As Kamnitzer told the union members, "The problem with Hollywood is that there is no there there. Tourists come to see Hollywood, and they don't like what they see. It's in sufficiently bad shape to give you plenty of opportunity."
Yet, referring to projects such as the Hollywood Roosevelt Hotel restoration now under way, he said, "I believe Hollywood is on the verge of a renaissance."
The proposed, state-funded Hollywood Exposition Museum would fit in nicely with a mixed-use concept including housing for performers, he added.
If Gov. George Deukmejian approves the additional $785,000 required to finance the museum, it will be built somewhere along Hollywood Boulevard between Gower Street and La Brea Avenue, said Phyllis Holzman, administrative assistant to state Sen. David Roberti (D-Los Angeles), author of the museum legislation.
Along that stretch of the boulevard are a couple of sites suggested by the students as possibilities for mixed-use projects, including actors' housing.
One is what the students called "the Superblock," generally bounded by Hollywood Boulevard, Yucca Street, Wilcox Avenue and McCadden Place. Students see a 345-room hotel there along with a 150,000-square-foot museum, a total of 886 units of subsidized and market-rate housing, 237,000 square feet of office space and 100,000 square feet of retail space.
What about the Musso & Frank Grill, still functioning in the area since opening there in 1919? "God forbid, we wouldn't tear that down," Kamnitzer said.
The students also envisioned an "expanded superblock," including the area north to Franklin Avenue, west to Highland Avenue and east to Cahuenga Boulevard. Several historic residential buildings would be rehabilitated for actors' housing under this plan. Ironically, some of these structures were built originally for this purpose.
A third suggested site is termed "the Selma Neighborhood." The project there would combine the museum with the Egyptian Theatre. There has been some interest in combining the museum with an existing Hollywood movie palace.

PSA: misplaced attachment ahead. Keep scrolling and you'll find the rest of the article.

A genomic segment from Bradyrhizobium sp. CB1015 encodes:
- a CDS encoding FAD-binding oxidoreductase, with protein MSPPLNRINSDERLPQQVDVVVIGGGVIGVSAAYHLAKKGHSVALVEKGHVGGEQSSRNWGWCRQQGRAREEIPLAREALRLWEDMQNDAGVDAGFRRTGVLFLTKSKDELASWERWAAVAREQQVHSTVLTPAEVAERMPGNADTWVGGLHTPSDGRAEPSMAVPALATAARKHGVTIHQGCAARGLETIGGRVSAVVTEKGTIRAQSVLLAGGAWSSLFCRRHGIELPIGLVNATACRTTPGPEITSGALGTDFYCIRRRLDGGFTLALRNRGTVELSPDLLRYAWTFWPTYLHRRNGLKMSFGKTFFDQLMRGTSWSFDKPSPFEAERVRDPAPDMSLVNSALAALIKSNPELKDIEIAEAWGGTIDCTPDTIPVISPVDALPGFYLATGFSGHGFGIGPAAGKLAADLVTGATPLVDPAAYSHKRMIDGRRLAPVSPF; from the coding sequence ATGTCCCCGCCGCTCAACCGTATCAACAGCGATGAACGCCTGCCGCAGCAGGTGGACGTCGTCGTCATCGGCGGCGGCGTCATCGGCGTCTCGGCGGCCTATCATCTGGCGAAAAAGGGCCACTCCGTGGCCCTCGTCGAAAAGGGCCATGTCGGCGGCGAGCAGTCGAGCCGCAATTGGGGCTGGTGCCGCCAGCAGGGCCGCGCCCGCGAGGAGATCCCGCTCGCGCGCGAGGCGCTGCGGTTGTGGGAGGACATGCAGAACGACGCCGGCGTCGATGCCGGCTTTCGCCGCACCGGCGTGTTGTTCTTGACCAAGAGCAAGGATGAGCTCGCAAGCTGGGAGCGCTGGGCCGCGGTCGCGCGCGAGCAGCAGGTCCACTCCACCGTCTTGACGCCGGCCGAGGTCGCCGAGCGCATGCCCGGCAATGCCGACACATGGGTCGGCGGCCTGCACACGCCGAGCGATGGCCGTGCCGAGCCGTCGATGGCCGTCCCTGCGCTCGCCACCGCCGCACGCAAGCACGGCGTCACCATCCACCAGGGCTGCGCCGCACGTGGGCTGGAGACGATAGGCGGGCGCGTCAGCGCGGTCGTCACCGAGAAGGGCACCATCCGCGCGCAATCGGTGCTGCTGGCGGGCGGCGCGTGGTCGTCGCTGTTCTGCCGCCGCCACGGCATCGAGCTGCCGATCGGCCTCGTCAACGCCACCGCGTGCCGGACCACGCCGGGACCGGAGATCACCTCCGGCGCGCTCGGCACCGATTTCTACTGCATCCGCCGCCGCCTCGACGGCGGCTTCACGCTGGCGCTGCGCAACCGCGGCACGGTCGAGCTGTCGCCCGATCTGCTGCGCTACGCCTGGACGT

For the same reason, Mann's Chinese Theatre and its surrounding area at Hollywood Boulevard and Highland Avenue were suggested as another possible site.
As the students imagine it, the famous theater, which draws an estimated 850,000 visitors a year, would serve as the main entrance to the museum, and a lively office and retail complex with shops and restaurants would be directed at the tourists with actors' housing "behind the activity of Hollywood Boulevard."
A third movie palace, now used as a legitimate theater, was also considered as a potential part of a mixed-use project. It is the Pantages. Said the students: "No major designation or major attraction highlights this world-famous intersection." The Pantages is near Hollywood Boulevard and Vine Street.
Still other sites were suggested:
--The Hollywood/Western intersection, where students figure that a regional shopping center would be necessary to upgrade the area, and
--North Hollywood. Students suggested that actors' housing might be included as part of an existing plan to build a four-theater cineplex, legitimate theaters, a Television Hall of Fame, a 400-room hotel, two office towers and retail space. The enlarged project would be bounded by Chandler, Magnolia and Lankershim boulevards and Vineland Avenue.
After selecting tentative sites, students also worked out some analyses showing that even with a $20,000-per-unit subsidy from the Community Redevelopment Agency, a financial gap in developing actors' housing would exist. However, some suggestions were offered to close the gap. Among them:
--Include market-rate as well as subsidized housing;
--Include more high-rise development;
--Give the developer an equity interest;
--Reduce parking requirements;
--Offer a developer an 80% occupancy rate on housing.
As an example, the students estimated that 886 low-income units in the Hollywood Superblock would take $71,684,000 to develop, including the cost of land.
The students' report states: "Fund raising by the union consortium is required for each option presented."
Kamnitzer's fellow professor, Grigsby, told union members:
"The bottom line is, 'What do you want?' Because if you decide to play, you will need an organization with the capability of entering into binding agreements, and you must decide what role you want to play." Do the unions want to be advisers, or do they want to develop the housing themselves?
"These decisions are crucial in whether you have a dream realized or deferred."
"It's up to you to be inventive to make the impossible dream come true."